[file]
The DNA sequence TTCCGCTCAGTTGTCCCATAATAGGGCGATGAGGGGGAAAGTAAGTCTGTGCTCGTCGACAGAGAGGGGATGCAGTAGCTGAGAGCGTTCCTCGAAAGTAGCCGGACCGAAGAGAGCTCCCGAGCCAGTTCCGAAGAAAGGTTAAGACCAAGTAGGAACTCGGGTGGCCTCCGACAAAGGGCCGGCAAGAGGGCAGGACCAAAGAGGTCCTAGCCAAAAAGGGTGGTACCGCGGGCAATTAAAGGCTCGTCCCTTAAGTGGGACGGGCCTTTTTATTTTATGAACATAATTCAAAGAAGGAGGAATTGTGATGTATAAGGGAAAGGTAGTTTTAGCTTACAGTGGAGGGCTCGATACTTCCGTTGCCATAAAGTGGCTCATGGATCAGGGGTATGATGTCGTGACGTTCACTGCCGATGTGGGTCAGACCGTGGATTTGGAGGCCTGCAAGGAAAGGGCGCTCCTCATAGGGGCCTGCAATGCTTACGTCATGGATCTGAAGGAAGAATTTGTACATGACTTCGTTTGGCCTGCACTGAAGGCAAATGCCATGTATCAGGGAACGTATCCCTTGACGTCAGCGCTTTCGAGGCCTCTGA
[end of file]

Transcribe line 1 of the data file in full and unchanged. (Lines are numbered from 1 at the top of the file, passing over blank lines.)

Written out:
The DNA sequence TTCCGCTCAGTTGTCCCATAATAGGGCGATGAGGGGGAAAGTAAGTCTGTGCTCGTCGACAGAGAGGGGATGCAGTAGCTGAGAGCGTTCCTCGAAAGTAGCCGGACCGAAGAGAGCTCCCGAGCCAGTTCCGAAGAAAGGTTAAGACCAAGTAGGAACTCGGGTGGCCTCCGACAAAGGGCCGGCAAGAGGGCAGGACCAAAGAGGTCCTAGCCAAAAAGGGTGGTACCGCGGGCAATTAAAGGCTCGTCCCTTAAGTGGGACGGGCCTTTTTATTTTATGAACATAATTCAAAGAAGGAGGAATTGTGATGTATAAGGGAAAGGTAGTTTTAGCTTACAGTGGAGGGCTCGATACTTCCGTTGCCATAAAGTGGCTCATGGATCAGGGGTATGATGTCGTGACGTTCACTGCCGATGTGGGTCAGACCGTGGATTTGGAGGCCTGCAAGGAAAGGGCGCTCCTCATAGGGGCCTGCAATGCTTACGTCATGGATCTGAAGGAAGAATTTGTACATGACTTCGTTTGGCCTGCACTGAAGGCAAATGCCATGTATCAGGGAACGTATCCCTTGACGTCAGCGCTTTCGAGGCCTCTGA